From a Bulletin issued by Social Security's Chief Administrative Law Judge:
In November 2013 we began a pilot: the National Screening Unit (NSU). The NSU Core Team will review and select cases eligible for the program and will distribute those cases to hearing office (HO) management for assignment to AAs.
AAs [Attorney Advisors] may review and sign fully favorable decisions only in cases selected by the NSU. AAs may screen other cases (i.e., those not selected by the NSU) at the direction of HO management, but they may only do so for the purposes of identifying potential Administrative Law Judge (ALJ) OTR [On The Record] decisions or assisting an ALJ with a hearing. ...
AAs can only issue a fully favorable decision when the case is referred by the NSU and the evidence supports the following:
- A claimant’s condition meets a listing at Step 3;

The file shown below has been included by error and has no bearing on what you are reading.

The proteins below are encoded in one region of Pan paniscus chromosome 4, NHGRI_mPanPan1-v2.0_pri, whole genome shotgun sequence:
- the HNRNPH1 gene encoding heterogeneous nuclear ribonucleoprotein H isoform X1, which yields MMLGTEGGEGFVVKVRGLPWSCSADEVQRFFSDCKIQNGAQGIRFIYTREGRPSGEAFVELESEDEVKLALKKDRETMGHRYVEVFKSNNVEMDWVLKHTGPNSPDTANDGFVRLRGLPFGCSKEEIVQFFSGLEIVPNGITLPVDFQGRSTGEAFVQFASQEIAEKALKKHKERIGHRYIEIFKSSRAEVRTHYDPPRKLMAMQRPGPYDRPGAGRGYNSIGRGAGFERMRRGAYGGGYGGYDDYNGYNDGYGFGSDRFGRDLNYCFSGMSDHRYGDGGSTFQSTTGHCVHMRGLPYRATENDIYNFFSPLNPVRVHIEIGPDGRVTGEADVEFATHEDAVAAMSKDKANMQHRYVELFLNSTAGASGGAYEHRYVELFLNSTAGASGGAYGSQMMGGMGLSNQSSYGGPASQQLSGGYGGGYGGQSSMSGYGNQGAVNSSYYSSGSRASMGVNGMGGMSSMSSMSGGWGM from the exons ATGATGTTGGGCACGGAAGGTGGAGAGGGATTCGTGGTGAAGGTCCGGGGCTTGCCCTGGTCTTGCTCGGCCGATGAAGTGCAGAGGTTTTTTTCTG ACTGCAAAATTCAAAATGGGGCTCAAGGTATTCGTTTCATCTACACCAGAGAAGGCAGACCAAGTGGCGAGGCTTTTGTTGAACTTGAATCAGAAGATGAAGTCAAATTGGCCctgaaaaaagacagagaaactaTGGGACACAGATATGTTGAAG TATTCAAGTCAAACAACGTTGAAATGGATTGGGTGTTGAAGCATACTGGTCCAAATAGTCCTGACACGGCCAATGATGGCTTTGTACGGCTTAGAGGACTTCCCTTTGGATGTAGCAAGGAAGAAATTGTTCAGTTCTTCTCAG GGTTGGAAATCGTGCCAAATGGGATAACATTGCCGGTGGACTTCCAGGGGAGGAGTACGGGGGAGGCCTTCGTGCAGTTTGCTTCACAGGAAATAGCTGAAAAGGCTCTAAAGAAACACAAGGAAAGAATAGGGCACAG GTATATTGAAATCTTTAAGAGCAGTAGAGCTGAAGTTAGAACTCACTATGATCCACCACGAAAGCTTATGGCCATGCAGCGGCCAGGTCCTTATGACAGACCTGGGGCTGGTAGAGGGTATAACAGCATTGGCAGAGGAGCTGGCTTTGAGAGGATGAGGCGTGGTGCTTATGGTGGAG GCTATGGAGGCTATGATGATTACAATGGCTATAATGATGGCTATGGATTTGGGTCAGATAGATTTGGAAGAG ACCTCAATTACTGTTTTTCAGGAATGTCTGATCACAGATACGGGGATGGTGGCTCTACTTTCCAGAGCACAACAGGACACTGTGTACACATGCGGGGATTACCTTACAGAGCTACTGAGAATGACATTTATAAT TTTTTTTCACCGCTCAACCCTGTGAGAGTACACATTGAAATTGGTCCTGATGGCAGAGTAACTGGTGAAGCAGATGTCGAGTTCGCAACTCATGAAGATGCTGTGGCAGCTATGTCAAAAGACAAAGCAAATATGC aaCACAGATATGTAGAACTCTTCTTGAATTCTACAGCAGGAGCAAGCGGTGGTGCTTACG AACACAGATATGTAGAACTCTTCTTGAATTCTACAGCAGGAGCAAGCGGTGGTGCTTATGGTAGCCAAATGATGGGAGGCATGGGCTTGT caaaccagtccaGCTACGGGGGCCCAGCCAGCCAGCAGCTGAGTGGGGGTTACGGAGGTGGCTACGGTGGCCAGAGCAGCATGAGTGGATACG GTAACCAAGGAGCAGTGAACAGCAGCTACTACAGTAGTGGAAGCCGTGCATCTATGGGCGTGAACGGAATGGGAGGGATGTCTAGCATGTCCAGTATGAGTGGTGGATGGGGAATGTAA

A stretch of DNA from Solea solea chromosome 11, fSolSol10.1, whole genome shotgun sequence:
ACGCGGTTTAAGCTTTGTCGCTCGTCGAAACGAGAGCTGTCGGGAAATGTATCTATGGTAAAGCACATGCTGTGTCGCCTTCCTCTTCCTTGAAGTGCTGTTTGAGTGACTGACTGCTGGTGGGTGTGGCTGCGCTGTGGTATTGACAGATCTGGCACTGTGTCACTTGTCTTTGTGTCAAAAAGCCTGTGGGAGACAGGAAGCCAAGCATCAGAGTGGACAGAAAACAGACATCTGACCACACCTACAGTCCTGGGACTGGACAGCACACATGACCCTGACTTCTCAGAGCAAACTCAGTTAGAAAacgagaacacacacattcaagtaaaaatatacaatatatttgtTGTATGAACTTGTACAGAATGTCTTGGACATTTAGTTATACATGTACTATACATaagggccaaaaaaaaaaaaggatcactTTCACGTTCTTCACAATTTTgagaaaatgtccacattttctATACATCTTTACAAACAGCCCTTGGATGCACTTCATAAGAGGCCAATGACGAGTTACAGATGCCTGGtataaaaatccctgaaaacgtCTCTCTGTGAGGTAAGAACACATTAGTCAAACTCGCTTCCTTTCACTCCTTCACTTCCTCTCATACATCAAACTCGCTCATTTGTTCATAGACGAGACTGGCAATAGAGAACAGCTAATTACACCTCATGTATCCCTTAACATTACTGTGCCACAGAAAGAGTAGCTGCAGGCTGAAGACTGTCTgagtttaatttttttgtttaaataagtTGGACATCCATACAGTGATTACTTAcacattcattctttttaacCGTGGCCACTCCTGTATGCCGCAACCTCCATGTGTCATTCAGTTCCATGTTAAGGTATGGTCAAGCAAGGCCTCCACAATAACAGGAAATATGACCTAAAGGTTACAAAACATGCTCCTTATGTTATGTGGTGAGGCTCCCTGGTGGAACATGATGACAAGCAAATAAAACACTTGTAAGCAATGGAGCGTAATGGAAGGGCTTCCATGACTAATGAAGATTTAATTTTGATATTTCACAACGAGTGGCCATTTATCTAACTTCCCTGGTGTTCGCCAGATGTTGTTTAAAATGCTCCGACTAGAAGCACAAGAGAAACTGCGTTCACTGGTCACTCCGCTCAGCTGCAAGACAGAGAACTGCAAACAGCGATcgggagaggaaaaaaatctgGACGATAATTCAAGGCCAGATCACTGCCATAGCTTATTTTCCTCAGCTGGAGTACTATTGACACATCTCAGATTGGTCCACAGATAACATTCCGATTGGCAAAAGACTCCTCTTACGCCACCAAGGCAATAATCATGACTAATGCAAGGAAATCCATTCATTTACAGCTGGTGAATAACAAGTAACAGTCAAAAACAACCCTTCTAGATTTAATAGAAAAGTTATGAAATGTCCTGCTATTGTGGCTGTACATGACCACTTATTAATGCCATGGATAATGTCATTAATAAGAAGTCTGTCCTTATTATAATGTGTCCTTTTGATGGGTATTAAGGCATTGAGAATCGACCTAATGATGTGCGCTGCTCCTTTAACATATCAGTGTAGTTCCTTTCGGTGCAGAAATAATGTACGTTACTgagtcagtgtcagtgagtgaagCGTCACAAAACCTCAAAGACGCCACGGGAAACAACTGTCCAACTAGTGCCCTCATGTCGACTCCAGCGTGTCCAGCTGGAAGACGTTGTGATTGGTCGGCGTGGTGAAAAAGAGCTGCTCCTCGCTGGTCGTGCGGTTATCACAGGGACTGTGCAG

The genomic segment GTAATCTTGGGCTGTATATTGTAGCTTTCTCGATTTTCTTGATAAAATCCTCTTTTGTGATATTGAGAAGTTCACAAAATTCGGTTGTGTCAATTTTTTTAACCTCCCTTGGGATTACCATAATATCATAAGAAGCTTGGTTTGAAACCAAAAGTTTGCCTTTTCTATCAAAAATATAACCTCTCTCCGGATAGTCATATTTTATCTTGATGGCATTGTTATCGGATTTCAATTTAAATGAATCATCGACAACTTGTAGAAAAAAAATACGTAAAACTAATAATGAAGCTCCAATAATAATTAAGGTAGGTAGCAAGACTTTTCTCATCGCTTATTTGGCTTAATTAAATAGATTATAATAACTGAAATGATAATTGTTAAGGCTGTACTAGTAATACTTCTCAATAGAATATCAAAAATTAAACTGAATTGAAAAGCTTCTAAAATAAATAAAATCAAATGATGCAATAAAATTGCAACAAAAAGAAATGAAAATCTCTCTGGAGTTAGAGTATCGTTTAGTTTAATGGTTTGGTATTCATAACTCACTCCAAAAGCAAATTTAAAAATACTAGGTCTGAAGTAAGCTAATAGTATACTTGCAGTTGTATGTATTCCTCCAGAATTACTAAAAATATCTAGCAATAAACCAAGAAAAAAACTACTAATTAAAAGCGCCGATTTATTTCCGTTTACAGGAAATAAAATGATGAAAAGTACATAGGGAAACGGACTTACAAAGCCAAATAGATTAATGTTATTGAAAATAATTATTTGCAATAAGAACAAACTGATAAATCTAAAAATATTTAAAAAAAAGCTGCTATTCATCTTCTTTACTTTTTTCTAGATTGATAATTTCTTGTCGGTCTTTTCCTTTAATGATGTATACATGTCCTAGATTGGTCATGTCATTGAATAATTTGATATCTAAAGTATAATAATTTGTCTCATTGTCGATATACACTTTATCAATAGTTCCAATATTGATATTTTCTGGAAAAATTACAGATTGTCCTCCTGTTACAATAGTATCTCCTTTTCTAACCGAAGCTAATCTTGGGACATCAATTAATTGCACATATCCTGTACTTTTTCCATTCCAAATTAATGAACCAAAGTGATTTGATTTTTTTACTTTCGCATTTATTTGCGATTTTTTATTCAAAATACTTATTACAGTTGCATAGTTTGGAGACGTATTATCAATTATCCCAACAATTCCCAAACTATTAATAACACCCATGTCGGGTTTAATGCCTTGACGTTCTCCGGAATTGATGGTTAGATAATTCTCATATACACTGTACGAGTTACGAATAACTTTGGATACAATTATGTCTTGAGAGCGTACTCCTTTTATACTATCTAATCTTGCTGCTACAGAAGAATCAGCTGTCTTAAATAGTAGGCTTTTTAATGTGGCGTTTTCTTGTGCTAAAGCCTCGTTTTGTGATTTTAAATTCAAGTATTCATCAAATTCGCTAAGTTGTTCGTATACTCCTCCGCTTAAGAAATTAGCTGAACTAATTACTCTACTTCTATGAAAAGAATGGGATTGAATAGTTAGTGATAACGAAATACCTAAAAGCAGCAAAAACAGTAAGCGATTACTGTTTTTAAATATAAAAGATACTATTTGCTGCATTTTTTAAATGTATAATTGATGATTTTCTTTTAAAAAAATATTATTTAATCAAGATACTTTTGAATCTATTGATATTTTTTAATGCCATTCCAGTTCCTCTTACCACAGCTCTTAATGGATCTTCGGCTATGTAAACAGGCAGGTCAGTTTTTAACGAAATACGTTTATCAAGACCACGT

- A claimant’s condition medically equals a listing at Step 3, based on medical expert (ME) evidence;
- Applying the “special” medical-vocational profiles showing an inability to make an adjustment to other work (see 20 CFR 404.1562 and 416.962; Social Security Ruling 82-63); or
- Directly applying a grid rule in Appendix 2 to Subpart P of Part 404 (Medical-Vocational Guidelines) to find a claimant disabled at Step 5.
This was issued to dramatically cut down on AAs issuing decisions approving disability claims. This also has the effect of reducing Social Security's ability to deal with the growing backlogs of claimants seeking a hearing before an ALJ. However, these AA decisions came to a complete where I am even before this directive.